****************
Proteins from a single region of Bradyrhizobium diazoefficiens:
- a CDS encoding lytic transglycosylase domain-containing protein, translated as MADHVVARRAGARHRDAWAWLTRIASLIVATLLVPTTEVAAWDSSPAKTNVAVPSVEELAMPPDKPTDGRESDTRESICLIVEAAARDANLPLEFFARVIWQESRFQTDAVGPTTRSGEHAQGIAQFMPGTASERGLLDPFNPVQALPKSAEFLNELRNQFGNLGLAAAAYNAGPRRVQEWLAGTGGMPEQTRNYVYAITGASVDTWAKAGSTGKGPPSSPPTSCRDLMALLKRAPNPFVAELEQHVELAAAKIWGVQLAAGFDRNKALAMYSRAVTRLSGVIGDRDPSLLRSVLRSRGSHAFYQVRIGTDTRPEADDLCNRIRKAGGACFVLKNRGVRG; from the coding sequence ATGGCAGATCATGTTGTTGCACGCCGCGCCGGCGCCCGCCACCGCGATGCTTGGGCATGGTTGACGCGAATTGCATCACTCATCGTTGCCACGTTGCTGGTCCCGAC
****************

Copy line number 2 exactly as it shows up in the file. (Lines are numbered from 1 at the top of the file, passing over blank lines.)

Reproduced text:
- a CDS encoding lytic transglycosylase domain-containing protein, translated as MADHVVARRAGARHRDAWAWLTRIASLIVATLLVPTTEVAAWDSSPAKTNVAVPSVEELAMPPDKPTDGRESDTRESICLIVEAAARDANLPLEFFARVIWQESRFQTDAVGPTTRSGEHAQGIAQFMPGTASERGLLDPFNPVQALPKSAEFLNELRNQFGNLGLAAAAYNAGPRRVQEWLAGTGGMPEQTRNYVYAITGASVDTWAKAGSTGKGPPSSPPTSCRDLMALLKRAPNPFVAELEQHVELAAAKIWGVQLAAGFDRNKALAMYSRAVTRLSGVIGDRDPSLLRSVLRSRGSHAFYQVRIGTDTRPEADDLCNRIRKAGGACFVLKNRGVRG; from the coding sequence ATGGCAGATCATGTTGTTGCACGCCGCGCCGGCGCCCGCCACCGCGATGCTTGGGCATGGTTGACGCGAATTGCATCACTCATCGTTGCCACGTTGCTGGTCCCGAC